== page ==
The Feminist Frequency chick will still won't she listen
Amazing, Extraordinary, Brilliant, Breathtaking etc. All these words wouldn't be enough to describe this movie collection. Check it out ..The best movie collection here....http://specialweekendmovies.blogspot.in/
It looks like the guys who run Steam are a fan of you, Bob.http://store.steampowered.com/bigpicture
although I liked these 2 episodes, deep analyses like these always give me flashbacks to my (dutch...) literature classes in high school. My teacher always demanding from me to identify the "meaning of the writer", because stories have to mean something on a deeper level. And than me waving a newspaper interview with the writer in which he stated "no meaning was implied, I just like to tell good stories". And me teacher not accepting that...I always wonder how much of the deeper layers that we see in narrative art are "in the eye of the beholder" versus how much was put in there by the artist. Don't get me wrong: if some deeper meaning is evident in a narrative piece of art (inc. movies) that was not put their by conscious effort of the artist(s), it doesn't invalidate the meaning. The fact that someone sees it, says a lot about the person doing the seeing, but the meaning isn't any less "real" to that person. That's is why art can mean so different things to different people. It is also why a piece of art can take a different meaning over time. Different zeitgeist leads to different views on imagery / narrative structure that leads to different interpretations of the meaning of a piece of art.That is why I am always interested in the word of the artist on this, but only after I formed my own opinion. So: is their a commentary version (dvd) or an interview with the director / producer / script writer of SuckerPunch in which they explain their intensions and how they saw the meaning of the layers in the movie? I understand people don't want to give away those details on the theatrical release date, but for the directors cut it would be a nice additive. Since I don't own a copy of SuckerPunch: can anyone answer that?thanks again,Rolf Hut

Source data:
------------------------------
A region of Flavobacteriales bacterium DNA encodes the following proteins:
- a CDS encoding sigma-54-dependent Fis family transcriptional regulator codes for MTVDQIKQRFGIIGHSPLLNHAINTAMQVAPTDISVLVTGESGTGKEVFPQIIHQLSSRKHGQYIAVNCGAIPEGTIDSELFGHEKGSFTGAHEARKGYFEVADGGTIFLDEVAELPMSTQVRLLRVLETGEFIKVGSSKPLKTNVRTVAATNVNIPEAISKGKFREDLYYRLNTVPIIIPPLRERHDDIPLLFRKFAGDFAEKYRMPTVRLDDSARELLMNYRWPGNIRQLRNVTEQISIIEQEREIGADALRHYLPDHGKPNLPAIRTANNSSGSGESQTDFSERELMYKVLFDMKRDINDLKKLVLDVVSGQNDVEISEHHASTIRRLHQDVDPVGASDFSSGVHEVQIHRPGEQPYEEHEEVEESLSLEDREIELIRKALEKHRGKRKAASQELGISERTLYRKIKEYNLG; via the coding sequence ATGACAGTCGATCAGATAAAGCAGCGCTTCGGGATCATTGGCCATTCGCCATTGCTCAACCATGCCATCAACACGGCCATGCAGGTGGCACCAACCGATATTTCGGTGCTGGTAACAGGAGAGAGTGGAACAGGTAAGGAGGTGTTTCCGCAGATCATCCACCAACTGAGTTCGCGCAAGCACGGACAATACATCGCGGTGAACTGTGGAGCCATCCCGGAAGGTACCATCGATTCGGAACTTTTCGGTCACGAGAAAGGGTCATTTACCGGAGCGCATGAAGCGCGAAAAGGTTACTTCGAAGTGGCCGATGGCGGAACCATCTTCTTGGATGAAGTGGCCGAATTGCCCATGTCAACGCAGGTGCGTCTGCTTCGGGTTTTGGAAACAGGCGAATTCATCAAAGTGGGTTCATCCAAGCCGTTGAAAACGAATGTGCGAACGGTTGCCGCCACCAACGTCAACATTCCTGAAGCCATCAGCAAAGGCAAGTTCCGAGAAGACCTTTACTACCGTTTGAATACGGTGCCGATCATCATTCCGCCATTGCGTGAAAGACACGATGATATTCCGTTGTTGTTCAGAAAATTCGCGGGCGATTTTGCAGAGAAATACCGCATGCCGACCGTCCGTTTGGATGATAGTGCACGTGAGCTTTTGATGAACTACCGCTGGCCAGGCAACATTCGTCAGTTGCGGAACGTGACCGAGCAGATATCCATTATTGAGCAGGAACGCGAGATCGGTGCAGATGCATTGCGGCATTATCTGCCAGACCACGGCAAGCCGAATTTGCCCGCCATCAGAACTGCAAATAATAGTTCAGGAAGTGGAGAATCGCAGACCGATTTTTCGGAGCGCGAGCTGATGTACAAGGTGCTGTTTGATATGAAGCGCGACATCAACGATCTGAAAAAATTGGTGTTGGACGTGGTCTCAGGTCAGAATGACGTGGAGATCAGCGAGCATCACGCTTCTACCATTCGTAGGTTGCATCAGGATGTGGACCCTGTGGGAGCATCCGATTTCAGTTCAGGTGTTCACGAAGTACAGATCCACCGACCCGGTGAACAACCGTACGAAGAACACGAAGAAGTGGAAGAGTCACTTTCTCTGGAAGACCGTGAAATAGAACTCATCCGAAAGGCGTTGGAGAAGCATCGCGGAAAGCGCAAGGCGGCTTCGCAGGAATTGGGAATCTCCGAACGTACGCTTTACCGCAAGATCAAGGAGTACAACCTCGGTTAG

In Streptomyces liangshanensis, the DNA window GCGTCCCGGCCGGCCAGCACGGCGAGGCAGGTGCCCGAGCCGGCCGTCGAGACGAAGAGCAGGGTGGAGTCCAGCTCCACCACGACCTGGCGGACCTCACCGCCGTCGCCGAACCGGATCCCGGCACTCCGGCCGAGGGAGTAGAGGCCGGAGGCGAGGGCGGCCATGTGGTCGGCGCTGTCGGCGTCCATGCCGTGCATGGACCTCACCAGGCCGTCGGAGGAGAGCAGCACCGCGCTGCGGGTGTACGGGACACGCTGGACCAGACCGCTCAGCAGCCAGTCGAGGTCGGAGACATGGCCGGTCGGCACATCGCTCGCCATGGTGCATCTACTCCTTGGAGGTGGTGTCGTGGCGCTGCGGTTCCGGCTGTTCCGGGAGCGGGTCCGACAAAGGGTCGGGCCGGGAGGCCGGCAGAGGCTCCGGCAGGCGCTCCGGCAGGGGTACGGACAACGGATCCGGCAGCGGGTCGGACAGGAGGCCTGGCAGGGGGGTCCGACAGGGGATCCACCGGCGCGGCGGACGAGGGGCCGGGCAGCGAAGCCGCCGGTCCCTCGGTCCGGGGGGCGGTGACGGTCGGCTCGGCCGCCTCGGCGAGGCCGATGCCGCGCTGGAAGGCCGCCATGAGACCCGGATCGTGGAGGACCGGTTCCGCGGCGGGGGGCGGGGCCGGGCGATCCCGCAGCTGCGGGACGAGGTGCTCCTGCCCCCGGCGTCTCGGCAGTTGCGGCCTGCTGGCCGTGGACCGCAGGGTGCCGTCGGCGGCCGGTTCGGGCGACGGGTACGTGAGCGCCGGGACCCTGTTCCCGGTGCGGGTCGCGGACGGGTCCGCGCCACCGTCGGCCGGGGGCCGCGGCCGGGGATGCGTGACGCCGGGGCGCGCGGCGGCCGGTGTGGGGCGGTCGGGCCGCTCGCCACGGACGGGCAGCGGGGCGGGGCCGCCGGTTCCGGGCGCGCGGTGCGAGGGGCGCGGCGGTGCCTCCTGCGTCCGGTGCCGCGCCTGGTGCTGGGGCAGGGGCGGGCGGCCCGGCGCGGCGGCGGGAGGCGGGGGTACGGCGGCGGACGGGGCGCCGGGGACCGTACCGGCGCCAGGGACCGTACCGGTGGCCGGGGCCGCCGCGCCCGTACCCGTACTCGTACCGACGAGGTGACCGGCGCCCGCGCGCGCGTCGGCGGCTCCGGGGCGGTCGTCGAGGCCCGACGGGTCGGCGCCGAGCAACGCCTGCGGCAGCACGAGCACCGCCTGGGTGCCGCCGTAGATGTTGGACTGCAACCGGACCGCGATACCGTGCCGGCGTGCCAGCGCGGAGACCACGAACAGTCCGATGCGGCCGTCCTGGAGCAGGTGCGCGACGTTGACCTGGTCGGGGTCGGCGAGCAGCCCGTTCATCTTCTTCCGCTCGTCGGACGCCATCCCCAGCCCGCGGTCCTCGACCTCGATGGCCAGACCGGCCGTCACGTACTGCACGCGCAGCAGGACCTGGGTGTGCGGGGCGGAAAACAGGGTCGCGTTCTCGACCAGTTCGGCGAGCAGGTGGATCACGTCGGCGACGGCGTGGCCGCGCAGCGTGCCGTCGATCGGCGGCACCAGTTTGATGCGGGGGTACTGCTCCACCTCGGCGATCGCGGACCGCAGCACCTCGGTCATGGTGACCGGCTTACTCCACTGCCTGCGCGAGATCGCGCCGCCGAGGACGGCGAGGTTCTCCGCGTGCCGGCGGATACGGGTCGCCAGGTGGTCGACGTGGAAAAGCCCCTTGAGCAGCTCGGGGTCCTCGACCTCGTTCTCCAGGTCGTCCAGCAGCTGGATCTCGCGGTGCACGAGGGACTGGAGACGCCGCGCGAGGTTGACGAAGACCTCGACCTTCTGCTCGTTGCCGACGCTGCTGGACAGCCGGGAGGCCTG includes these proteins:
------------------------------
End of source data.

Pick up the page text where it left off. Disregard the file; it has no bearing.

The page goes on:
Honestly though, none of this matters.The movie didn't flop because "people didn't get it". Half the people I talk to about Inception "didn't get it" on practically any level and yet they still loved that.This movie flopped because it actually manages to be boring. Simple. I'd have rather just watched Babydoll dance for the entire movie.
It's interesting to hear you talk about the different "interpretations" of the movie, because I think that may be what ruins it for me as some sort of deeper commentary about geek culture.It reminds of the phrase "good art is interpreted; good design is understood." You can praise this movie for all it's artistic value, but if this movie is trying to make a finite political comment about the shameless objectification of women's bodies by geek culture, then the vagueness of symbolism that lends to multiple interpretations means there are multiple "understandings". Which means the message is being lost somewhere, and therefore it was not very well-designed. To quote Roger Ebert, "If you have to ask what something symbolized, it didn't".So while I guess you can praise the movie for trying to tackle an oft-overlooked problem in geek culture, the real reason this movie fails has everything to do with how it's designed/structured, and very little to do with all of us being "wrong" about it.
Anybody else think that Sucker Punch would've done much better box office with a Hollywood ending?
Will next week be a Eulogy for Charles Xavier?http://www.chroniclejournal.com/news/cp/entertainment/50-years-after-forming-x-men-professor-x-dead-0